Flash forward to the hospital, where an earnest young doctor asks Kyle: “Which did you ask to see first?” and a grinning Kyle asks her back, “What would a 13-year-old boy ask for?” and after a brief stop on that 1993 porch we’re plunged into the story of the Walther, a story in which duty and humanity will pull young Bud in different directions.

The relationship between Kyle and Dr. Kelly Tripp is a profound one, set against the barriers of the doctor-patient and officer-NCO interfaces, but charged with honesty and intimacy. It’s not a sexual intimacy — Kyle is married, and you can tell as far as these characters are concerned, that’s that. But a little bit of tension is there. It’s a little gem of the director’s, actors’, and scriptwriter’s art.

The actress that plays Dr Tripp, Emily Fradenburgh, is attractive enough but not Hollywood-fake-pretty, and her talents apparently extend beyond the screen (she’s also credited with casting). There are numerous double and triple credits like that, and extensive use of World War II reenactors and National Guard soldiers also indicates that the budget for this film was very, very tight (IMDB estimates roughly $4 million).

Perhaps because it lacked a Hollywood-approved nihilistic message, perhaps because of that low budget leaving a mere pittance for promotion, perhaps because of an unfairly assigned R rating, it had a limited theatrical release last month (May, 2012) and was in DVD by month’s end — not coincidentally, Memorial Day. No “name” critic stooped to review it. The best way to encourage more films like this (and to honor the efforts of the many talented people who made it happen) is for this film to make money. The best way for this film to make money is for all of you who read this (at least, all of you in North America who can watch NTSC-encoded Region 1 DVD films) to buy a copy. Buy a few copies, give them to your civilian friends who don’t understand what the big deal about service is. If every reader who reads this blog bought one copy, and recommended it to one more person, the merits of the film would take it from there.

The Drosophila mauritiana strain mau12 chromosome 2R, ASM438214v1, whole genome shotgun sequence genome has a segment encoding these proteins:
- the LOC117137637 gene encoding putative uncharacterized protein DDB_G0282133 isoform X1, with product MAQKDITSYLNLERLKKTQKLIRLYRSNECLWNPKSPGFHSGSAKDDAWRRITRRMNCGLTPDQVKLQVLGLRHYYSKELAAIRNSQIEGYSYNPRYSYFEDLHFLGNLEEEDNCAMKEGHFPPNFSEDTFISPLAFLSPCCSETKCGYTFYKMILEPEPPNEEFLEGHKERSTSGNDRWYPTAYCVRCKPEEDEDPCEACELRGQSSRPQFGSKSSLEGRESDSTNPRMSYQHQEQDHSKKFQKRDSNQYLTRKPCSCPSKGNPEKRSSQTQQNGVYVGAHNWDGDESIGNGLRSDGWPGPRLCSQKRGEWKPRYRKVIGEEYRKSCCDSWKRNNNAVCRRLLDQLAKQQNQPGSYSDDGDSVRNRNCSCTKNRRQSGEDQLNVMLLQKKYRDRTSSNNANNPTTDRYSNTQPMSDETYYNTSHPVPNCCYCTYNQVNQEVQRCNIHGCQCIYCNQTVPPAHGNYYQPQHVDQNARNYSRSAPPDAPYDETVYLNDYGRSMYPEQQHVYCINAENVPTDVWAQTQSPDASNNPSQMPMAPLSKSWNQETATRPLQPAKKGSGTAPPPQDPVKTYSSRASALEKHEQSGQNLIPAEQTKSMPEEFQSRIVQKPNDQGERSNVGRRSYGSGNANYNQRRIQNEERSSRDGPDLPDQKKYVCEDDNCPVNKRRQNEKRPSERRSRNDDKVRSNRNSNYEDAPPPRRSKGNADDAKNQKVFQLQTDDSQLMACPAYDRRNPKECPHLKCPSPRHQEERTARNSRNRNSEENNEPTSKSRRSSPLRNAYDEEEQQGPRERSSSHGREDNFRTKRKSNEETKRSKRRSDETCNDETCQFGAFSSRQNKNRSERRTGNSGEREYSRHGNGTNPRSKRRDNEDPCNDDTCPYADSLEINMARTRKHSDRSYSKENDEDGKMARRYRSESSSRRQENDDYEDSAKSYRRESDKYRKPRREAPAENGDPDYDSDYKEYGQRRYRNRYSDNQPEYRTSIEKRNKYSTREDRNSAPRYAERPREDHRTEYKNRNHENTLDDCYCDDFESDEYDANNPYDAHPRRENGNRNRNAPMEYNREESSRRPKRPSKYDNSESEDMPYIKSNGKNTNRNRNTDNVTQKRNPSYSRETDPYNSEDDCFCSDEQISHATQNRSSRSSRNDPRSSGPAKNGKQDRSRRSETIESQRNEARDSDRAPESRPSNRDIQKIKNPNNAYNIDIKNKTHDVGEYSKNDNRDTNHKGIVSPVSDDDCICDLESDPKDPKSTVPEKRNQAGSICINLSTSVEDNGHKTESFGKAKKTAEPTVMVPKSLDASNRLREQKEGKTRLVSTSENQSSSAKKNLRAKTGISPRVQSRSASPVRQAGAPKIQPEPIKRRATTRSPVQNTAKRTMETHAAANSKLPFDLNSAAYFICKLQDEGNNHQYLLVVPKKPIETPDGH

Like another tightly-budgeted war film, Saints and Soldiers, the art of the cast and the crew makes it punch far above its weight… the only give-aways are the “church” (actually an outbuilding dressed for the shoot) with US vs. Central European architecture, the closeness of some of the “Iraqi desert” shots which were taken in a disused mine or quarry in Mankato, MN, or the prevalence of rare-but-cool weapons among the reenactors (particularly the FG-42. Cool gun, just out of place here). Despite that, the use of reenactors means you get far fewer gear and weapons clinkers than the typical Hollywood crowd. (There was also a boot camp for the actors, which always pays off not just in terms of method-acting but also in helping them bond).

The best feature of the film is seeing Kyle trying to deal with leadership dilemmas with reference to his grandfather’s experience. In one case, caught on the horns of a Hobson’s choice, he chooses the action opposite from the one his grandfather regrets for life, and learns that sometimes having to make the decision means you’re going to regret it for life, anyway (we don’t want to be more specific on this spoiler). Some of the other characters, like the Guatemalan kid who’s serving to win his US Citizenship, are very deftly drawn.

If the movie has a fault it’s its tendency to draw scenes out a bit longer than necessary. Fifteen or twenty minutes could have been cut from the 104 minure runtime without much loss, or those minutes could have been used to extend the combat scenes. But that’s a quibble, not a complaint.

In the end, you’re left with a powerful take-away from this Memorial Day, and an urge to see more from these actors and this director (Sam Fischer) and writer (Marc Conklin). Thank you all for a film that shows the hell of war without making the men of war into demons.

Kyle keeps his souvenirs in a small tough-box, today’s equivalent of his grandfather’s footlocker. And as significant events in his tour occur, he locks up memories as his grandfather did, but you can tell he’s going to be a little more open and less reticent with them, and his own son, in turn, will hear the stories before he decides if he wants to answer the call to service.

What’s in your footlocker?